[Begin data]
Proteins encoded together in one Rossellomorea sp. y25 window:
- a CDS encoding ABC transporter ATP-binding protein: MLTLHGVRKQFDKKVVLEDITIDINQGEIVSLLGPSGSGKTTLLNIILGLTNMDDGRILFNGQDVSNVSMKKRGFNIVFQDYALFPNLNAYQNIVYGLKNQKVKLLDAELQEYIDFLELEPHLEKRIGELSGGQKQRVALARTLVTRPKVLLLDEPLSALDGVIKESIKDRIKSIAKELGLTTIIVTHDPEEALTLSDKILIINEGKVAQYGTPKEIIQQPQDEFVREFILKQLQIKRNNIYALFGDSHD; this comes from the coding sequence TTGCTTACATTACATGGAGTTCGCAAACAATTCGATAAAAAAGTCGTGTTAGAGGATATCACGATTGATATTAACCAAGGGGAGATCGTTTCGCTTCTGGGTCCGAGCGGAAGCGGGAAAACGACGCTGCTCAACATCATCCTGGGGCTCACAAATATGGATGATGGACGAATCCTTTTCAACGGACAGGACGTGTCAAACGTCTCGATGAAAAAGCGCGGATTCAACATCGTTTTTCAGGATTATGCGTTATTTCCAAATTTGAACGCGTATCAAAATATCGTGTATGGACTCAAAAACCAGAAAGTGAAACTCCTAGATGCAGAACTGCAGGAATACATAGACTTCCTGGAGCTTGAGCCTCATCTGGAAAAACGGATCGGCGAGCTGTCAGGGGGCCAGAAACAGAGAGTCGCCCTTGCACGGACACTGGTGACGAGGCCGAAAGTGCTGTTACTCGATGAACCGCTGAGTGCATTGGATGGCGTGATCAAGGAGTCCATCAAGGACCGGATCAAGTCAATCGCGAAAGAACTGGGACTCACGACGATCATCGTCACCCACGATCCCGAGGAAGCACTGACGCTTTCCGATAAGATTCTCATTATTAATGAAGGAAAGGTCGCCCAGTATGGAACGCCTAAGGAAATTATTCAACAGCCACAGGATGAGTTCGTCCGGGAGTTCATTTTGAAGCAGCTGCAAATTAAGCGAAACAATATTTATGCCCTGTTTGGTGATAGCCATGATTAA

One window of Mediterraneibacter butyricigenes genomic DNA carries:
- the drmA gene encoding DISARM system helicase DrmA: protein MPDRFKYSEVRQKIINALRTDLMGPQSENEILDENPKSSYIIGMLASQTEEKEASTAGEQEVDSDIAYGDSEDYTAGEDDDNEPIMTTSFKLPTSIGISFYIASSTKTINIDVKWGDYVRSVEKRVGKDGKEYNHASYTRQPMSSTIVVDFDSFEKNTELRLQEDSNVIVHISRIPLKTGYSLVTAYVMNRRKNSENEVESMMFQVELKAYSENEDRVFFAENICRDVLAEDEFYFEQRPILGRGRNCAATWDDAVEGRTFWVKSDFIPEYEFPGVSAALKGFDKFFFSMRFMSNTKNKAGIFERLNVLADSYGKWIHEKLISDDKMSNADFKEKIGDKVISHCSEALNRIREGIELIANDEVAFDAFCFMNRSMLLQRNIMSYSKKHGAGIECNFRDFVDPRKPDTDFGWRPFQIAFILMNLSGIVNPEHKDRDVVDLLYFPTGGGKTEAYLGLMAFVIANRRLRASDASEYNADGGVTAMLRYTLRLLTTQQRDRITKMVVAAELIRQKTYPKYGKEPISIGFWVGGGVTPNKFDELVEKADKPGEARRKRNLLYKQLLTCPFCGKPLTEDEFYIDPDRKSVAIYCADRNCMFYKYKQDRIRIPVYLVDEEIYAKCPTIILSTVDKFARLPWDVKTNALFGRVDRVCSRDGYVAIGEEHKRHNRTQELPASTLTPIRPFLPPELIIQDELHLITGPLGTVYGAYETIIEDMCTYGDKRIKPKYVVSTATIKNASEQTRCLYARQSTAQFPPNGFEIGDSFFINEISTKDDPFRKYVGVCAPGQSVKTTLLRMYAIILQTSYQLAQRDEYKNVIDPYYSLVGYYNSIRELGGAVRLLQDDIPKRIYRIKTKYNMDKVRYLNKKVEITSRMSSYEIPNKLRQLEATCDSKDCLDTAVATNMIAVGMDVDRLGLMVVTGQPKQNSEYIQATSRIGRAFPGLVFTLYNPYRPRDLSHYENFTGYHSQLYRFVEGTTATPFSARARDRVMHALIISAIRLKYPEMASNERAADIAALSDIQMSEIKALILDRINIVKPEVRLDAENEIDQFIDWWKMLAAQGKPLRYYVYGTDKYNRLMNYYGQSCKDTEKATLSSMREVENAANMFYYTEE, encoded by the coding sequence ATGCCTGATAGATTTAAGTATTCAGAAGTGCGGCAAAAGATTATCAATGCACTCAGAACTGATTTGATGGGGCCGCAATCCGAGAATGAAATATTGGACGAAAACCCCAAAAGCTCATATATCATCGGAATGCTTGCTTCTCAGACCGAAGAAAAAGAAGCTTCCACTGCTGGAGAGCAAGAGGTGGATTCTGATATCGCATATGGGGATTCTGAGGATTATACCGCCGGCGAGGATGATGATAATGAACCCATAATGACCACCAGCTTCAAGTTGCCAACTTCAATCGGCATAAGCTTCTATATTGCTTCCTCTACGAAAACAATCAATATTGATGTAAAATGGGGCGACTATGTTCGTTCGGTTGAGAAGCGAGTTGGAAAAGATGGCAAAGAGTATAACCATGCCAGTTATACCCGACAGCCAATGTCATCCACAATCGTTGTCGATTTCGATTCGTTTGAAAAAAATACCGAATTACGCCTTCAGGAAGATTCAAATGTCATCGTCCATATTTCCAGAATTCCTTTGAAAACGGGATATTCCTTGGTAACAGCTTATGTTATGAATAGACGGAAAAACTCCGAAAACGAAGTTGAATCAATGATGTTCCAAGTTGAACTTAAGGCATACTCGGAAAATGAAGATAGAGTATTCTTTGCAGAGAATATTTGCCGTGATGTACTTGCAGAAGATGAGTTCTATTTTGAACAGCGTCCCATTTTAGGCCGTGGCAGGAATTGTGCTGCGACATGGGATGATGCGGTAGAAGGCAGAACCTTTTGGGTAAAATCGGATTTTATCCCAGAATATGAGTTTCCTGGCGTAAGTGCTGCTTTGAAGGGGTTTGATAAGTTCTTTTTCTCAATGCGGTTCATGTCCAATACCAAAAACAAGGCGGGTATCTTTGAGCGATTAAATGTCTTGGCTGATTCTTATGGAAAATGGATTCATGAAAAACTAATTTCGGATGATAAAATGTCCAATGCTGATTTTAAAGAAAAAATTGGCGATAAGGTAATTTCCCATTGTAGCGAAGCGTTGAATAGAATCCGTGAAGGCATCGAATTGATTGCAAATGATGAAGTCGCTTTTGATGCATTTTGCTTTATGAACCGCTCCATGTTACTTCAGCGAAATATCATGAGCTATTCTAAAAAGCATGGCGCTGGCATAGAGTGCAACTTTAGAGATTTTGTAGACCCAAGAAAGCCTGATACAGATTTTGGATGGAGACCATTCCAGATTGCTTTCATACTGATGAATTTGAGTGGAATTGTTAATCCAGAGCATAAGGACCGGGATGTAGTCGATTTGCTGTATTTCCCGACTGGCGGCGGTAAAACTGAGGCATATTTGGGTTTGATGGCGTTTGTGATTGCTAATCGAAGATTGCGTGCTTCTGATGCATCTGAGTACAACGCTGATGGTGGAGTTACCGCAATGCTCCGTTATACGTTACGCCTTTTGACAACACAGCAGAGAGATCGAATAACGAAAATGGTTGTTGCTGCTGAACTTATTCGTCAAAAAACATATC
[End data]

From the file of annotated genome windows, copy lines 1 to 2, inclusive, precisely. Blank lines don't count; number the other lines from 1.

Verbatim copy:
Proteins encoded together in one Rossellomorea sp. y25 window:
- a CDS encoding ABC transporter ATP-binding protein: MLTLHGVRKQFDKKVVLEDITIDINQGEIVSLLGPSGSGKTTLLNIILGLTNMDDGRILFNGQDVSNVSMKKRGFNIVFQDYALFPNLNAYQNIVYGLKNQKVKLLDAELQEYIDFLELEPHLEKRIGELSGGQKQRVALARTLVTRPKVLLLDEPLSALDGVIKESIKDRIKSIAKELGLTTIIVTHDPEEALTLSDKILIINEGKVAQYGTPKEIIQQPQDEFVREFILKQLQIKRNNIYALFGDSHD; this comes from the coding sequence TTGCTTACATTACATGGAGTTCGCAAACAATTCGATAAAAAAGTCGTGTTAGAGGATATCACGATTGATATTAACCAAGGGGAGATCGTTTCGCTTCTGGGTCCGAGCGGAAGCGGGAAAACGACGCTGCTCAACATCATCCTGGGGCTCACAAATATGGATGATGGACGAATCCTTTTCAACGGACAGGACGTGTCAAACGTCTCGATGAAAAAGCGCGGATTCAACATCGTTTTTCAGGATTATGCGTTATTTCCAAATTTGAACGCGTATCAAAATATCGTGTATGGACTCAAAAACCAGAAAGTGAAACTCCTAGATGCAGAACTGCAGGAATACATAGACTTCCTGGAGCTTGAGCCTCATCTGGAAAAACGGATCGGCGAGCTGTCAGGGGGCCAGAAACAGAGAGTCGCCCTTGCACGGACACTGGTGACGAGGCCGAAAGTGCTGTTACTCGATGAACCGCTGAGTGCATTGGATGGCGTGATCAAGGAGTCCATCAAGGACCGGATCAAGTCAATCGCGAAAGAACTGGGACTCACGACGATCATCGTCACCCACGATCCCGAGGAAGCACTGACGCTTTCCGATAAGATTCTCATTATTAATGAAGGAAAGGTCGCCCAGTATGGAACGCCTAAGGAAATTATTCAACAGCCACAGGATGAGTTCGTCCGGGAGTTCATTTTGAAGCAGCTGCAAATTAAGCGAAACAATATTTATGCCCTGTTTGGTGATAGCCATGATTAA